Seen at Regal's Kaufman Astoria Stadium 14, auditorium #6, Monday evening March 17, 2008, 3.5 Slithy Toads, at least
Edited and possibly over-edited to within an inch of its life, this caper film is based on the true story of a bank robbery in London in which a group of thieves tunneled into a safe deposit vault and escaped with several million dollars of loot. The film ties this in to dirty pictures of Prince Margaret, a Tunisian black power activist, the uprooting of many Scotland Yard cops bribed by a porn kingpin, and more As with many movies based on true stories, my curiosity regarding the extent to which any of it is true battles with my desire to enjoy the movie as a movie and ignore any and all questions of its veracity.
It's definitely a movie that grows as it goes. The beginning was too me a little too brisk, a little too flashy, a little too much work honestly, as it introduces all of the many players bang bang bang. And there are many, many players. Half a dozen robbers, MI5 or MI6 types, politicians, cops, and more. Even worse, and this perhaps may be the movie's biggest flaw, it introduces all of these people and makes hardly any of them interesting. They're all pretty much just there. And the actors have all kinds of weird face shapes and weird voices and sometimes a lack of much charisma. I watched them all in the first 20 or 30 minutes and felt as if this movie had been created as a British Film Board employment project, to provide jobs to the second tier Brits who somehow hadn't yet found employment in a Harry Potter or Narnia movie.
However, it's energetic enough that it carries along in spite of the hollow center. The complications after the robbery, true or untrue as the case may be, when the robbers find out just who it is they robbed, are intriguing enough. And if you don't really care about the Jason Statham character or any of the others all that much, there's still a kind of literary Stockholm Syndrome at work. You're there in the theater for two hours or so, you've invested enough in the characters, there's that human gene that makes us want to listen to and tell stories, and you end up identifying with the lead characters because you don't have strength enough to resist and withhold. I know this doesn't sound like much of a rave, but I read enough books and see enough movies which fade as they go along, where the creative talent doesn't even have enough core strength to benefit from this effect, that I do mean these remarks as a positive. Not the biggest positive, but when it all comes together at 11AM at Paddington Station, I was rooting for the good guys.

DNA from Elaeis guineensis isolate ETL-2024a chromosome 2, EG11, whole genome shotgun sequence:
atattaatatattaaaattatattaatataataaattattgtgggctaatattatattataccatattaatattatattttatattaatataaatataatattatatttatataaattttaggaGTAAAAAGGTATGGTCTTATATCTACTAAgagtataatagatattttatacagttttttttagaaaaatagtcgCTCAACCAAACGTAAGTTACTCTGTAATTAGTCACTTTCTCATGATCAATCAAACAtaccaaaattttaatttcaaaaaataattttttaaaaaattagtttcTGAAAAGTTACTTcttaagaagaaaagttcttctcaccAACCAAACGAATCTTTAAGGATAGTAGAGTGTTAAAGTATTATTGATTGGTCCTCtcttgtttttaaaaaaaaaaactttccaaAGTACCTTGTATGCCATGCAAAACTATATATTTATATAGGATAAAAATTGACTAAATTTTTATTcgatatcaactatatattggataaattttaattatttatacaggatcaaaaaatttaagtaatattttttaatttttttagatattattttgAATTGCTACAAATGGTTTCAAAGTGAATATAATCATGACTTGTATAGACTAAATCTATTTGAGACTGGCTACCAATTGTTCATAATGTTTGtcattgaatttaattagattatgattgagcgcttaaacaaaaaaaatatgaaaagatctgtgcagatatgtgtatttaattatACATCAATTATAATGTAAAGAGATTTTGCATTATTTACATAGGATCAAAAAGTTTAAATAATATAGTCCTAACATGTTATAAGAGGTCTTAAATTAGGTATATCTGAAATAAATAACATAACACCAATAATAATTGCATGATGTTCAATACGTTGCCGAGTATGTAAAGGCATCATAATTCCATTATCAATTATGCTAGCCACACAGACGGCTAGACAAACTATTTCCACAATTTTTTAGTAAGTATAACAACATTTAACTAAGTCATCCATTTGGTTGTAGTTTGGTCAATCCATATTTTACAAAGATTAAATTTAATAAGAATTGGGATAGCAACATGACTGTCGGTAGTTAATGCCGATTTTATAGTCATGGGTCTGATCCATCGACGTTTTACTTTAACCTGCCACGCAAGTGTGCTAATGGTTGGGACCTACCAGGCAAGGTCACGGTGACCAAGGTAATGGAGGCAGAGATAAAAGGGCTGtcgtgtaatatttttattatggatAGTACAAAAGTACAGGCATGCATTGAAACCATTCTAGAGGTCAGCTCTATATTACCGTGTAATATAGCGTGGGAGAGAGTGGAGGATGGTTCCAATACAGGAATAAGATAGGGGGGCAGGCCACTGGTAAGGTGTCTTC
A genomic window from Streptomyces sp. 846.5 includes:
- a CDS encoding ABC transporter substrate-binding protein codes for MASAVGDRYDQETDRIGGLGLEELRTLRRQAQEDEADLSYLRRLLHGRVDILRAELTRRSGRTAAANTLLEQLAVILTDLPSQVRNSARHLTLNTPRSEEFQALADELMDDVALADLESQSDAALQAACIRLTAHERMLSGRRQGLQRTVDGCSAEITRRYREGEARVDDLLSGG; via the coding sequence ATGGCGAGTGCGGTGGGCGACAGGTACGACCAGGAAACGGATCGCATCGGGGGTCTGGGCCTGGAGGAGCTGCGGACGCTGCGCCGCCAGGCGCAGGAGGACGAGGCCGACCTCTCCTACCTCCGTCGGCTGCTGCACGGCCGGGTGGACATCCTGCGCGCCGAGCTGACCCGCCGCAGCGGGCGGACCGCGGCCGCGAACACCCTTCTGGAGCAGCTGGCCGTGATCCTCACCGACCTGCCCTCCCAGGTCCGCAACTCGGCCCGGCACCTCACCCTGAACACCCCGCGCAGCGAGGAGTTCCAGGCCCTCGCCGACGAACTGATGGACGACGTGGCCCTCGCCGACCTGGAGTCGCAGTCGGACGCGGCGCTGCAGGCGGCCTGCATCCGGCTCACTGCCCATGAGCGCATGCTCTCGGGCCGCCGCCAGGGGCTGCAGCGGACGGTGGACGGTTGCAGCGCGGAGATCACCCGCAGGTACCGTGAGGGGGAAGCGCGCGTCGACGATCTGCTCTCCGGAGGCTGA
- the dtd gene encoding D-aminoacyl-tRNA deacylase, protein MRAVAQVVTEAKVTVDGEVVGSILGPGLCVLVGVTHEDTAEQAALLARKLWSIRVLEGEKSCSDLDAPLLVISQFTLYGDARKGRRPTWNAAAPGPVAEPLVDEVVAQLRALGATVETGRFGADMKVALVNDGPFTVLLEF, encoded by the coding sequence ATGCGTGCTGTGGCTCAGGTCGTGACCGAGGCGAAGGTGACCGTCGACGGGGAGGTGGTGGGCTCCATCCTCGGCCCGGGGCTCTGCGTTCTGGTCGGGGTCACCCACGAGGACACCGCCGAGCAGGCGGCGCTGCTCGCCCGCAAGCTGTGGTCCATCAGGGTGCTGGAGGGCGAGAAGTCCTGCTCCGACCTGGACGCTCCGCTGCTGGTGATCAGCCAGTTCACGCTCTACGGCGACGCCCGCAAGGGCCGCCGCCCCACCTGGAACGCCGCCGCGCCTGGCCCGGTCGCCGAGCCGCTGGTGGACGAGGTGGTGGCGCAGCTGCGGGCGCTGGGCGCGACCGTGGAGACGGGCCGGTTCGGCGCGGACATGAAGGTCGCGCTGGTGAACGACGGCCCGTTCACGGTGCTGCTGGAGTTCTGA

The porn king is played by David Suchet. A little bit of a sidetrack to direct your attention to a movie he was in ten years back called Sunday. This is an interesting thing that's most notable for being one of the relatively few films to be filmed in my neck of the Queens woods, or at least filmed in my neck of the Queens woods for something or anything more than the waterfront view of Manhattan. It's a quirky and odd beast, and I wonder if I saw it again now if I would find it an ode to Queens past because the area sure ain't what it was ten years ago.
- The Brillig Blogger
- A blog wherein a literary agent will sometimes discuss his business, sometimes discuss the movies he sees, the tennis he watches, or the world around him. In which he will often wish he could say more, but will be obliged by business necessity and basic politeness and simple civility to hold his tongue. Rankings are done on a scale of one to five Slithy Toads, where a 0 is a complete waste of time, a 2 is a completely innocuous way to spend your time, and a 4 is intended as a geas compelling you to make the time.